St. Michael’s Cathedral, Springfield

The view of St. Michael’s Cathedral, around 1908. Image courtesy of the Library of Congress, Detroit Publishing Company Collection.

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From the same spot in 2013:

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The tree is somewhat blocking it, but St. Michael’s Cathedral is still there today, looking as good as it did when it was built in the 1860’s.  It was the first Roman Catholic church in Springfield, and it is currently the cathedral for the Roman Catholic Diocese of Springfield in Massachusetts, which covers all four counties in Western Massachusetts.  The 1908 photo shows the church and the rectory, both of which still exist, but it also shows St. Luke’s Sanitarium, to the left of the church, which no longer exists.  Note, however, the break in the curb along the sidewalk that once led to the building.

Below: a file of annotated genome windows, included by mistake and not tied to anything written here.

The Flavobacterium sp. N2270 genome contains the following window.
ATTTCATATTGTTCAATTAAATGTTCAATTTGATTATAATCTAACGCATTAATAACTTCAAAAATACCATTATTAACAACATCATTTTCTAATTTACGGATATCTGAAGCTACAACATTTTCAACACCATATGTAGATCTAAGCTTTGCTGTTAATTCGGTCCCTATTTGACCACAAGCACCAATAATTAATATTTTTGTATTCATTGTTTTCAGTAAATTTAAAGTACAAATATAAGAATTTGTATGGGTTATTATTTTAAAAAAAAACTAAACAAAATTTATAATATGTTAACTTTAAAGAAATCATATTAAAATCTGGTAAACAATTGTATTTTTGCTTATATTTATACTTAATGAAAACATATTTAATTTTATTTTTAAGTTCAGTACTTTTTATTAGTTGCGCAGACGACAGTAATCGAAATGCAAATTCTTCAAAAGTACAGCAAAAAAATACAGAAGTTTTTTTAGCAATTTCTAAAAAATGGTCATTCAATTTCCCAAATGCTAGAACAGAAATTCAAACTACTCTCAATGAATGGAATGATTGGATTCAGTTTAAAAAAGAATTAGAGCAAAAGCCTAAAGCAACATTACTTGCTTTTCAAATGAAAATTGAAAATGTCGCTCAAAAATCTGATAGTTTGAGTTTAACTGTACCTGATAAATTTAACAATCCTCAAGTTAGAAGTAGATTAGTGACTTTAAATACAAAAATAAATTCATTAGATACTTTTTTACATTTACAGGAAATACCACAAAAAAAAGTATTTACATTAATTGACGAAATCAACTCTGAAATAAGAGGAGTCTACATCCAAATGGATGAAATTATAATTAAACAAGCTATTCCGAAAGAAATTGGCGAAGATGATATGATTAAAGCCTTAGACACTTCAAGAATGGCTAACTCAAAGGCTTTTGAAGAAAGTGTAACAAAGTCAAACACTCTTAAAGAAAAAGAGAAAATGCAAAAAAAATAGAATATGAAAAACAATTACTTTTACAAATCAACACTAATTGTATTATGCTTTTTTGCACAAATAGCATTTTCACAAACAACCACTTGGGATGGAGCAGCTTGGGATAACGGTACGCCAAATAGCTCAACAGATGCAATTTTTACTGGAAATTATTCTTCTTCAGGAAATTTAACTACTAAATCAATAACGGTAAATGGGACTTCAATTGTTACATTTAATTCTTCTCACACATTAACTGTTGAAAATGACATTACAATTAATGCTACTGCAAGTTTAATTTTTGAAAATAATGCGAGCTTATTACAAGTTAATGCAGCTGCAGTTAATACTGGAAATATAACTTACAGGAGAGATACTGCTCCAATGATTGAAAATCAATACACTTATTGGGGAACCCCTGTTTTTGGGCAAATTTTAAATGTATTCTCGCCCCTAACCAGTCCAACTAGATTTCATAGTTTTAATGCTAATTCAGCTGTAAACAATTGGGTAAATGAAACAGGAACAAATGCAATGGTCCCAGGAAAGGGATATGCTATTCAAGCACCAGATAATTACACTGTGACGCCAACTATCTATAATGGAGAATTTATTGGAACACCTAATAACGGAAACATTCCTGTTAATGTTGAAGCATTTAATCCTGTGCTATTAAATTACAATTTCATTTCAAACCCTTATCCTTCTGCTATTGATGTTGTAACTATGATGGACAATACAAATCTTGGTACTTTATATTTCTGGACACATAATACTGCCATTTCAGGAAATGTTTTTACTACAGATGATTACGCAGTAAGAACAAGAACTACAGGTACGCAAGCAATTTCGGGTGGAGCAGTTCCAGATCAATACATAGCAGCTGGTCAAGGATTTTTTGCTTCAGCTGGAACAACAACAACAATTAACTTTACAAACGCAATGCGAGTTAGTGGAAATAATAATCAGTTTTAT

On an arborist note, the short but wide tree on the far right of the 2013 photo appears to be the same one in the 1908 photo.  In addition, this may be pure conjecture, but the tree that now all but obscures the church from this angle appears to be visible in the 1908 photo.  There is a young sapling that is barely noticeable in the photo, and it appears to be in the same location as the present-day tree.  The current tree looks like it could be around 100 years old – could it be the same tree?

Corner of State & Maple, Springfield

The corner of State Street and Maple Street in Springfield, between 1900 and 1909. Image courtesy of the Library of Congress, Detroit Publishing Company Collection.

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The same street corner in 2013: